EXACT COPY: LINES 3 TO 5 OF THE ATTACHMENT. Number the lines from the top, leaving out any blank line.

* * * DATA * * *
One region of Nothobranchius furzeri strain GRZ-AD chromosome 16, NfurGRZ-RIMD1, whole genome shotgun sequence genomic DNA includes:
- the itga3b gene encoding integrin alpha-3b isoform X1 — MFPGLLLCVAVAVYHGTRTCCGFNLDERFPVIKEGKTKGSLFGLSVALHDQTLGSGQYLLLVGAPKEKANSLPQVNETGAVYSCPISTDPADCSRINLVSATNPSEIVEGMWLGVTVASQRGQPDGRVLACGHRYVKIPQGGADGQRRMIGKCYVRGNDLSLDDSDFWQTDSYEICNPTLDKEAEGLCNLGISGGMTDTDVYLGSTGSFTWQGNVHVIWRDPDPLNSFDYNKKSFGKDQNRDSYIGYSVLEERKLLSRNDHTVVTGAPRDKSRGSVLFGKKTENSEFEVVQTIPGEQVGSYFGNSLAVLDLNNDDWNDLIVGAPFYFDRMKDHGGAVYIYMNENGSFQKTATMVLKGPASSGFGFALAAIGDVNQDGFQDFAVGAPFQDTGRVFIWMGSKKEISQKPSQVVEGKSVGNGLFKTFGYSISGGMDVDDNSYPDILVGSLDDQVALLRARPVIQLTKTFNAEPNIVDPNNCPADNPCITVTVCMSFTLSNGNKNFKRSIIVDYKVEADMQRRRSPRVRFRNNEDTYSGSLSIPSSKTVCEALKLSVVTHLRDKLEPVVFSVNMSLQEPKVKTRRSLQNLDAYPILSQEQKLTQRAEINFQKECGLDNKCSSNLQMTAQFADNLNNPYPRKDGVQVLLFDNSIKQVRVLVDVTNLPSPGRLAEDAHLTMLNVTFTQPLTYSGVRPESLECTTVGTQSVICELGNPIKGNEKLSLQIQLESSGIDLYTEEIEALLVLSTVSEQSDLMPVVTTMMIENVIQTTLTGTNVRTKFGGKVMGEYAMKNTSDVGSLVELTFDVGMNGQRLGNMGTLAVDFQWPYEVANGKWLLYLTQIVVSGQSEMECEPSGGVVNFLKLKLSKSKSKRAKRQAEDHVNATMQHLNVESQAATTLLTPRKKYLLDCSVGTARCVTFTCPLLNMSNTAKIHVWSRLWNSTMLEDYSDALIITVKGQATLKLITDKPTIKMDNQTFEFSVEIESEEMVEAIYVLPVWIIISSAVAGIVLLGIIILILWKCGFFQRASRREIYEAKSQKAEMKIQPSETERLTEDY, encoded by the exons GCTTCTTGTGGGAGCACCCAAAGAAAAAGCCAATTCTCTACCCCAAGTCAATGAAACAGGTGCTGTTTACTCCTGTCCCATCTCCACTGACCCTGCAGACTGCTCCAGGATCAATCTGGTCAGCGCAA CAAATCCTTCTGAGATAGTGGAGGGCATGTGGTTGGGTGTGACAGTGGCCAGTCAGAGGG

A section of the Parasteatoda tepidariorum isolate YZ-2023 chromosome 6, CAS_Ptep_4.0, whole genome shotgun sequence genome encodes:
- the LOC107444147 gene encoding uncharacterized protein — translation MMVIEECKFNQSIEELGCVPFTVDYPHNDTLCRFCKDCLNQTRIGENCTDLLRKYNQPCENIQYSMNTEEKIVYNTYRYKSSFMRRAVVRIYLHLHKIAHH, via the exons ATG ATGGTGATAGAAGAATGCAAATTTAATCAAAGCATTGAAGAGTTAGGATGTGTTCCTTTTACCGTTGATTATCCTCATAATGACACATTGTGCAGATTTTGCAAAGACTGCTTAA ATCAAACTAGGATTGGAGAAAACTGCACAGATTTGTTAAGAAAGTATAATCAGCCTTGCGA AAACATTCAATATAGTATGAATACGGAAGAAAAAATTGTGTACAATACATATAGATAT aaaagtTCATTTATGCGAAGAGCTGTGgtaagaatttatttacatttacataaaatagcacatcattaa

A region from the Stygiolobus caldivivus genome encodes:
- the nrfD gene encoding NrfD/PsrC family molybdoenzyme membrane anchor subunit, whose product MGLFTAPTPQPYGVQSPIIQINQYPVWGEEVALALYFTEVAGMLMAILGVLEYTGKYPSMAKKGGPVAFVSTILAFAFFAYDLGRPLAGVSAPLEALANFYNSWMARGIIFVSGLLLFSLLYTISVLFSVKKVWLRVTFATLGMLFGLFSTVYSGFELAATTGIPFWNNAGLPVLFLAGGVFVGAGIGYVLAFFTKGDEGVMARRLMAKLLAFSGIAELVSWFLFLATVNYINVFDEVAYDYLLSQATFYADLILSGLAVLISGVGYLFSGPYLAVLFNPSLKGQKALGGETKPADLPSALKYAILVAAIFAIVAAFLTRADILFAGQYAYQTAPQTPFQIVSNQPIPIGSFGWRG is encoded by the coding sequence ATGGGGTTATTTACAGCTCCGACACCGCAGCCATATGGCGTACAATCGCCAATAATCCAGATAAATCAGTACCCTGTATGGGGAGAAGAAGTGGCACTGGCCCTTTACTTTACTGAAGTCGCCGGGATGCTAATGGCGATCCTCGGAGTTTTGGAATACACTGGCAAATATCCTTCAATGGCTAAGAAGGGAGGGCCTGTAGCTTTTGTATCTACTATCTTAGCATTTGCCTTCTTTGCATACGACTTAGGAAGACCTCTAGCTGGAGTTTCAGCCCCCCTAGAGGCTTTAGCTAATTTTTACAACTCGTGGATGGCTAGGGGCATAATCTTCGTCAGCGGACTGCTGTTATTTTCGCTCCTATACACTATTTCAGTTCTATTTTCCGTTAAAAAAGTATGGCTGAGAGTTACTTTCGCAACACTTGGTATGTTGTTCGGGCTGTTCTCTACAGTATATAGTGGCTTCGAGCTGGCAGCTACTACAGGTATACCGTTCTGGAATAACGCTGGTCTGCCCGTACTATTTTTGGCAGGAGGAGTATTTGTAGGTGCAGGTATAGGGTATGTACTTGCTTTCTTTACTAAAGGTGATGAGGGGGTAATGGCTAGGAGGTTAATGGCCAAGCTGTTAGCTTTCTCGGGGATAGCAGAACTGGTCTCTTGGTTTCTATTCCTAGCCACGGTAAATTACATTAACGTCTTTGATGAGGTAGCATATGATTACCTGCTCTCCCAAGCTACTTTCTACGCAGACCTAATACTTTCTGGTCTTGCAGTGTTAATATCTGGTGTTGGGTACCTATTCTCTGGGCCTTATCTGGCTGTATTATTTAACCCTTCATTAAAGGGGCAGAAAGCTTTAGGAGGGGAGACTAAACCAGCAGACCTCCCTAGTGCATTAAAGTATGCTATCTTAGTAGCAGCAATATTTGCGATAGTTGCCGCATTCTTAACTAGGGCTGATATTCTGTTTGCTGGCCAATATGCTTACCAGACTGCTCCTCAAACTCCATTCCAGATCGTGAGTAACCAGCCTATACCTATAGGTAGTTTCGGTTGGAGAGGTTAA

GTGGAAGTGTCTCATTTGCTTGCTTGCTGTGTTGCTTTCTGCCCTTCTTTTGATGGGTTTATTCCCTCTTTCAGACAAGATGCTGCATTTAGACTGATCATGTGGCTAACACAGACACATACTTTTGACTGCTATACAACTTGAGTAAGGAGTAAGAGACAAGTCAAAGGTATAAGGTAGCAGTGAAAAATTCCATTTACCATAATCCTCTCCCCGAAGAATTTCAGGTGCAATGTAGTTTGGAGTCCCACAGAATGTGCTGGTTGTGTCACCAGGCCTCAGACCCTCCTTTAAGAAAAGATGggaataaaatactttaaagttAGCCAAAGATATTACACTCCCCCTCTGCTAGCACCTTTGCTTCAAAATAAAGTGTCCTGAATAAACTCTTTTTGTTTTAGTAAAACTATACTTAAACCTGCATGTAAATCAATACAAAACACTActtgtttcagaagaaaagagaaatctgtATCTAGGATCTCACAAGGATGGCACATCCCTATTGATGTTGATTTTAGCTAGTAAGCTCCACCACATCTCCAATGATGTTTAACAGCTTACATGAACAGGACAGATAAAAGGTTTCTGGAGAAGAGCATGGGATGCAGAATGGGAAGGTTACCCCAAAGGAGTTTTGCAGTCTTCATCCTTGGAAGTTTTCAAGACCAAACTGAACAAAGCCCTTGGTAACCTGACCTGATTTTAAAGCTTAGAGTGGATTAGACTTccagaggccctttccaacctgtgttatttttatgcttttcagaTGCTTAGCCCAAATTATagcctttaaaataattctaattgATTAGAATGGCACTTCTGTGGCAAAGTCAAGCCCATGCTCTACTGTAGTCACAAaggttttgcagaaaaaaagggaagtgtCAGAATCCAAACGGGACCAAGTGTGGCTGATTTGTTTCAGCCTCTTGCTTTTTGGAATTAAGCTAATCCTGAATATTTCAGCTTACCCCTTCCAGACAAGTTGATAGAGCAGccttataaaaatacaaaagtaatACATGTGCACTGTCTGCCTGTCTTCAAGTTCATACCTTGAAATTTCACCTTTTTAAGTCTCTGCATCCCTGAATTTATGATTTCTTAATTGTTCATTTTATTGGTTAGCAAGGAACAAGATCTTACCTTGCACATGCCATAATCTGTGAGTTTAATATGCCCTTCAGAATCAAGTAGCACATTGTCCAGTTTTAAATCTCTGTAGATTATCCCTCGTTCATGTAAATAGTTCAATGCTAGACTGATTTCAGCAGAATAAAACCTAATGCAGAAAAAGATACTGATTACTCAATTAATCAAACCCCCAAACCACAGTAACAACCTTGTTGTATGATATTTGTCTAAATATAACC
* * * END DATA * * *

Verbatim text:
A section of the Parasteatoda tepidariorum isolate YZ-2023 chromosome 6, CAS_Ptep_4.0, whole genome shotgun sequence genome encodes:
- the LOC107444147 gene encoding uncharacterized protein — translation MMVIEECKFNQSIEELGCVPFTVDYPHNDTLCRFCKDCLNQTRIGENCTDLLRKYNQPCENIQYSMNTEEKIVYNTYRYKSSFMRRAVVRIYLHLHKIAHH, via the exons ATG ATGGTGATAGAAGAATGCAAATTTAATCAAAGCATTGAAGAGTTAGGATGTGTTCCTTTTACCGTTGATTATCCTCATAATGACACATTGTGCAGATTTTGCAAAGACTGCTTAA ATCAAACTAGGATTGGAGAAAACTGCACAGATTTGTTAAGAAAGTATAATCAGCCTTGCGA AAACATTCAATATAGTATGAATACGGAAGAAAAAATTGTGTACAATACATATAGATAT aaaagtTCATTTATGCGAAGAGCTGTGgtaagaatttatttacatttacataaaatagcacatcattaa

A region from the Stygiolobus caldivivus genome encodes: